Patients with narrowed heart arteries who undergo coronary angiography (imaging of the
heart's blood vessels) may participate in this "heart mapping" study designed to gain
information about the condition of different areas of the heart muscle.
In coronary angiography, a thin tube called a catheter is inserted through a small incision
in the groin and pushed up to the heart. There, a contrast dye is injected, revealing areas
of blockage in the coronary arteries-the vessels that supply blood to the heart muscle. As
soon as the angiography is completed, patients in this study will undergo another procedure
called "Biosense mapping." For this procedure, a special catheter with a tiny sensor at the
tip will be inserted into the sheath that was used for the angiography and advanced to the
heart's main pumping chamber-the left ventricle. The sensor detects the pattern of an
electromagnetic field generated from a pad under the patient, and an image of the precise
location of the catheter in 3-dimensional space can be seen on a computer screen. The
catheter is then navigated to various precise locations in the ventricle, producing an
electromechanical map that distinguishes scarred muscle tissue from healthy
tissue-information that can be important in guiding treatment.
When this mapping is completed, the patient will be given a drug called dobutamine to
increase the heartbeat, and the mapping will be repeated. The heart may also be mapped
while the heart rate is increased with a pacing catheter to simulate exercise. The test
will be stopped if adverse side effects develop.
Patients in the study will also have magnetic resonance imaging (MRI) and PET (positron
emission tomography) scans to get additional information about the heart muscle, such as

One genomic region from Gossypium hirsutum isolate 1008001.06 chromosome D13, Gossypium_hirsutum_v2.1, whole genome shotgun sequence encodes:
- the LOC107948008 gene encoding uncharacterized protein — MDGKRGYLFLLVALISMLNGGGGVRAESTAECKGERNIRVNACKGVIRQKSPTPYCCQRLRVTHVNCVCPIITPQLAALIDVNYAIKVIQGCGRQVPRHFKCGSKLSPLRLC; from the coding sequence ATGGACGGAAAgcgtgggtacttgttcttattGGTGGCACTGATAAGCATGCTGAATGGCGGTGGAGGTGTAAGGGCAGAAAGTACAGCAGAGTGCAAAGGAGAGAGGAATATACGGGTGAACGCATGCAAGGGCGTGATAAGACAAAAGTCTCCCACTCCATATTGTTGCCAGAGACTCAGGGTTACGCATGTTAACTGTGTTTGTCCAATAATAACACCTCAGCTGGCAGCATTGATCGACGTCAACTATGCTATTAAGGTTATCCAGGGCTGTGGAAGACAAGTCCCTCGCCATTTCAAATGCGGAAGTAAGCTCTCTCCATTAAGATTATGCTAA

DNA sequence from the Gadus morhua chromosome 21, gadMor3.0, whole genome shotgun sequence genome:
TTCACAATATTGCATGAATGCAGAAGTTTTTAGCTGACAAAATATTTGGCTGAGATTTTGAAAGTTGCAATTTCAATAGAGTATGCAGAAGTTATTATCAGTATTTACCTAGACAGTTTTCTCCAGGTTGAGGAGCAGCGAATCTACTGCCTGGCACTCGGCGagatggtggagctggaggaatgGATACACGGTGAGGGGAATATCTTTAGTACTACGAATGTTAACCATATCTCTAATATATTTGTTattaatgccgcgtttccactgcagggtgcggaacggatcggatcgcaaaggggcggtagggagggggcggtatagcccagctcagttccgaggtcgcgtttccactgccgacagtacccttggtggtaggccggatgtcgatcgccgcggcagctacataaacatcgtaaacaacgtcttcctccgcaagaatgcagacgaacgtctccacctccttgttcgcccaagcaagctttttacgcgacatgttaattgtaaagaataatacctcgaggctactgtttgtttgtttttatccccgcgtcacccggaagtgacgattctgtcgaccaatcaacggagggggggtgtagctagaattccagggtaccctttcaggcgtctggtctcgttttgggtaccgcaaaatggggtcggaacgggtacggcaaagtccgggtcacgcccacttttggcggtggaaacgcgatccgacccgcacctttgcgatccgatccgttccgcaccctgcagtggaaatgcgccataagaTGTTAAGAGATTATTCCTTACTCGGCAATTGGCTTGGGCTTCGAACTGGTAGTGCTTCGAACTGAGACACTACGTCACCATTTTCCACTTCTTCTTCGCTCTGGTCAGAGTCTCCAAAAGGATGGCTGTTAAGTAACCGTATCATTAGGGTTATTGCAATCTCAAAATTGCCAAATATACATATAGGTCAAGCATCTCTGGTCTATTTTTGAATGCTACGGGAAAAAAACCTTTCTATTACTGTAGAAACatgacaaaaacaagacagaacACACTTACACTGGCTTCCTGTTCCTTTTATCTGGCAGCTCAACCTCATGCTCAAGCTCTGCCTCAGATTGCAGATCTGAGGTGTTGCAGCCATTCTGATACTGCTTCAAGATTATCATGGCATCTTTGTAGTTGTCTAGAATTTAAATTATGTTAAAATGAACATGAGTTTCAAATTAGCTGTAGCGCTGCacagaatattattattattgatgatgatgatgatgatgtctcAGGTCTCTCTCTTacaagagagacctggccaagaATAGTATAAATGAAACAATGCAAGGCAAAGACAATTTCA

blood flow and metabolism rate.
A novel left ventricular (LV) mapping system (Biosense, Inc.) uses low-intensity magnetic
field energy to determine the location of sensor-tipped catheter electrodes within the LV.
On the basis of previous experimental and human studies correlating the extent of myocardial
ischemia with the amplitude of electrical signals, we hypothesize that such an integrated LV
electromechanical mapping system could be used to distinguish healthy from ischemic or
immobile myocardium on the basis of the extent of electromechanical endocardial signals. If
this hypothesis is confirmed, the ability to detect on-line myocardial viability and
ischemia in the catheterization laboratory may be feasible.
The present study attempts to distinguish between ischemic, immobile, and normal myocardium
by comparing LV electromechanical mapping data at rest and during pharmacologic stimulation,
with imaging studies using MRI, PET, thallium and echo in patients with coronary artery
Male or female patients greater than or equal to 21 years undergoing diagnostic cardiac
Must not have unstable angina.
No significant unprotected left main disease (greater than 50% stenosis).
No recent myocardial infarction (less than 4 weeks).
Females must not be pregnant or lactating.
No chronic atrial fibrillation.
No prosthetic heart valves.
No significant aortic valve pathology (sclerosis or stenosis) which might prevent
retrograde crossing of catheter across the aortic valve.
No left ventricular thrombus seen on echo.
No severe heart failure (NYHA Class 4).
No severe ectopy (greater than 1 every 10 beats) or ventricular tachycardia.
No active infections (fever and elevated white cell count).
Patients will not be considered for this protocol because of contraindications to MRI
scan, as stated below:
Cerebral aneurysm clips
Swan Ganz catheter with electrodes for a thermistor